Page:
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What is Hepatitis?

Hepatitis is an inflammation of the liver caused by a hepatitis virus. Although there are several types of hepatitis infections, the three most common in the United States are Hepatitis A, B, and C. Hepatitis A is primarily transmitted through fecal contamination of food and water as well as anal or oral contact. It is also considered the least threatening since it usually does not lead to liver damage and 99% of those infected are able recover fully. Hepatitis B and Hepatitis C are serious viral diseases that can become chronic and attack the liver. They are blood-borne viruses that require contact with infected blood and body fluids.

Hepatitis A (HAV)

Read the Hepatitis A Fact Sheet [PDF]

HAV is usually spread from one person to another by putting something in the mouth (even though it may look clean) that has been contaminated with the stool of a person with hepatitis A infection. This type of transmission is called "fecal-oral." For this reason, the virus is more easily spread in areas with poor sanitary conditions or where good personal hygiene is not consistently observed. There is a vaccine for HAV. HAV does not lead to a chronic infection.

  • Rimming and any other contact with the stool of a person with hepatitis A (For example, putting your mouth on your partner’s anus, putting anything that has been near your partner’s anus in your mouth such as fingers, sex toys, etc.).
  • Changing diapers (i.e., daycare setting).
  • Drinking water or using ice that is contaminated with feces.
  • Eating food – particularly food that is raw or not thoroughly cooked – that has been handled or prepared by someone who has acute hepatitis A (and may not know it).
  • Eating contaminated shellfish that have not been properly cooked.
  • Very rarely, hepatitis A can be transmitted through blood-to-blood contact, for example through injection drug use.

Who is most at risk for HAV infection?

  • Household contacts of infected people.
  • Sexual contacts of infected people.
  • People traveling to countries where HAV is common.
  • Men who have sex with men.
  • Individuals who engage in rimming (oral/anal sex).
  • Injecting and non-injecting drug users.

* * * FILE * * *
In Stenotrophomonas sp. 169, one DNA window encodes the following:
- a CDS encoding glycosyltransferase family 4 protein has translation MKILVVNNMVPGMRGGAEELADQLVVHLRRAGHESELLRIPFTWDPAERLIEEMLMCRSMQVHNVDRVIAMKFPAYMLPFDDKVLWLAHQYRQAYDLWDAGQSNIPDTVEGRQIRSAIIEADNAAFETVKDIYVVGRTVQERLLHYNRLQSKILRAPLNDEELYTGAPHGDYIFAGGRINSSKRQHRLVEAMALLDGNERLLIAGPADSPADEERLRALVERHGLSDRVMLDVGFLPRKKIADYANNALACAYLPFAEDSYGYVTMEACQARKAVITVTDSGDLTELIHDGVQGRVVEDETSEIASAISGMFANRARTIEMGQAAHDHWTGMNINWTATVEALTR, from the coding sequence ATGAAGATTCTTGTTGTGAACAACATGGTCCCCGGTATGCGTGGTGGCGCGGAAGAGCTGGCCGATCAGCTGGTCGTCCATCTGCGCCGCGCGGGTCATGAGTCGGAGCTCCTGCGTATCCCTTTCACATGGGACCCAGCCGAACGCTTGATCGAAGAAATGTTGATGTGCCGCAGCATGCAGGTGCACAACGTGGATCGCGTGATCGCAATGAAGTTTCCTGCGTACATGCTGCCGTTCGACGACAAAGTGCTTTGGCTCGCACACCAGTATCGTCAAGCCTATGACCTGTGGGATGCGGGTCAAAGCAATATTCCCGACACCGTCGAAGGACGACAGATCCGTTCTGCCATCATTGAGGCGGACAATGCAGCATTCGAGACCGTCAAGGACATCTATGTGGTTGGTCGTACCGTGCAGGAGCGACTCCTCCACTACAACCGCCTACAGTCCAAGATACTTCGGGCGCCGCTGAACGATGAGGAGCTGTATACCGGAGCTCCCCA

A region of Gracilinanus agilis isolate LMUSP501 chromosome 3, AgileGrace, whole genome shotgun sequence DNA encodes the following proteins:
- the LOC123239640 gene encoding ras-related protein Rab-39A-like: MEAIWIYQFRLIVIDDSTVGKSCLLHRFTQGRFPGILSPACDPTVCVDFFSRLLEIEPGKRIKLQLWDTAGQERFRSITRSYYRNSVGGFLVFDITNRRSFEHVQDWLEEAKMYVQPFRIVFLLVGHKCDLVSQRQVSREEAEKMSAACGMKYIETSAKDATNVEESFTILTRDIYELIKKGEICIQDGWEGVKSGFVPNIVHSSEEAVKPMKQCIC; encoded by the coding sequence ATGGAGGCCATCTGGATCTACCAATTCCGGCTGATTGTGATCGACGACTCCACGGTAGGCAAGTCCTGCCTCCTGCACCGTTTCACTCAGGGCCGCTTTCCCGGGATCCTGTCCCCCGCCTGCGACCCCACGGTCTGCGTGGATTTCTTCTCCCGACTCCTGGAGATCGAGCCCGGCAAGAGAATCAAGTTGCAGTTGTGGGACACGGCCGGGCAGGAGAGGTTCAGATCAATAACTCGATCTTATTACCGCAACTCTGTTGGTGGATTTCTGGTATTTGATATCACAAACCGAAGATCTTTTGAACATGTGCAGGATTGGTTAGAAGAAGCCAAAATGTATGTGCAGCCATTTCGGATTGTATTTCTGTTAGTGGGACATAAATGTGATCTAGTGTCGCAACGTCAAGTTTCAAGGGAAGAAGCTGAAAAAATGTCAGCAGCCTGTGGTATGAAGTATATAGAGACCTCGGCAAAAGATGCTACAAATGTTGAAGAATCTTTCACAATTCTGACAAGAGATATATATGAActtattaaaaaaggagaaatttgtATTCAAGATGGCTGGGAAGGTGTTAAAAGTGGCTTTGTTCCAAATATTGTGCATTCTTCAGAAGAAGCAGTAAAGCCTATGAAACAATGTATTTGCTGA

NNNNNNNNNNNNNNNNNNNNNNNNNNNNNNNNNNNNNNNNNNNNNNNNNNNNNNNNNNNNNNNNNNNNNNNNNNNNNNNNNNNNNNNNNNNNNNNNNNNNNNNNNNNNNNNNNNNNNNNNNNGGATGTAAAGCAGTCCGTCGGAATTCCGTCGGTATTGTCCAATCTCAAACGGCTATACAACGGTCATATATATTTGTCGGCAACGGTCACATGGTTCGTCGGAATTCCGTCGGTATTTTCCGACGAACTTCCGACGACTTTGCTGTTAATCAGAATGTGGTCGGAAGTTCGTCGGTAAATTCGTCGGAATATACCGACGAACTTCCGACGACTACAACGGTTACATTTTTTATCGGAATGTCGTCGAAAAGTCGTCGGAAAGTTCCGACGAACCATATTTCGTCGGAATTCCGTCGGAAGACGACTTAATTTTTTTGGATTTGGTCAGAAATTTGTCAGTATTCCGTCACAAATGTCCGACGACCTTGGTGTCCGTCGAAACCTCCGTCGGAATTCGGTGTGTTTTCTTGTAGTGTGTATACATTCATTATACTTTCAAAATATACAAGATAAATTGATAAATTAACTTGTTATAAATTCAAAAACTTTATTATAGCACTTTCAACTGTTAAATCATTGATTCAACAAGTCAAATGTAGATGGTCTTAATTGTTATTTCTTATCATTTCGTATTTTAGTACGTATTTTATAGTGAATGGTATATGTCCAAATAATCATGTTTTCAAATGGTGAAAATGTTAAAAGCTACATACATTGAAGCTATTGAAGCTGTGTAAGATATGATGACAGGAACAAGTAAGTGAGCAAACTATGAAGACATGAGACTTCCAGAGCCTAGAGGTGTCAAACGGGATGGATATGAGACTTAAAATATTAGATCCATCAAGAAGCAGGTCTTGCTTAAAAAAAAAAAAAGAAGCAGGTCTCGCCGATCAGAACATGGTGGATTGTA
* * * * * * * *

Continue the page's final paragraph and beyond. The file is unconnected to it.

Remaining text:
• People, especially children, living in areas with increased rates of hepatitis A during 1987-1997.

What are the best ways to prevent Hepatitis A transmission?

  • Hepatitis A vaccination is the best protection. (Kindly click on our hepatitis resources to locate DC hepatitis vaccination sites)
  • Always wash hands with soap and water after using the bathroom, after changing a diaper, and before preparing and eating food.
  • Use gloves (i.e., when changing diapers or engaging in any other risk activity).
  • Harm reduction for oral/anal sex and injection drug use (IDU).
  • Avoid undercooked or raw shellfish.
  • Short-term protection against HAV infection is available from immune globulin; it can be given before and within two weeks after coming in contact with HAV.

Hepatitis B (HBV)

Read the Hepatitis B Fact Sheet [PDF]

Hepatitis B virus is spread through contact with the blood and certain other body fluids of an infected person. HBV is very similar to HIV in the ways that it is transmitted, but is more easily transmitted. In people with HBV, the virus is present in blood, semen, and vaginal fluids. There is a vaccine for HBV. HBV can also lead to a chronic condition.

What are the most common ways that hepatitis B (HBV) virus transmission occurs?

  • Unprotected sexual activity.
  • Sharing injection drug equipment (including needles, cookers, tourniquets, and water).
  • Needlesticks or sharps exposures on the job (healthcare workers).
  • Tattooing.
  • During birth, when the virus passes from an infected mother to her baby.
  • The use of contaminated surgical instruments or donor organs from people with HBV.
  • Contact with open sores of someone with HBV.
  • Household transmission of HBV may occur when blood or body fluids of the infected person comes in contact with that of another household member.

Who is most at risk for HBV infection?

  • People who have more than one sex partner within six months.
  • People with a history of a sexually transmitted disease (STD).
  • Men who have sex with other men (MSMs).
  • Sexual contacts of people with HBV infection.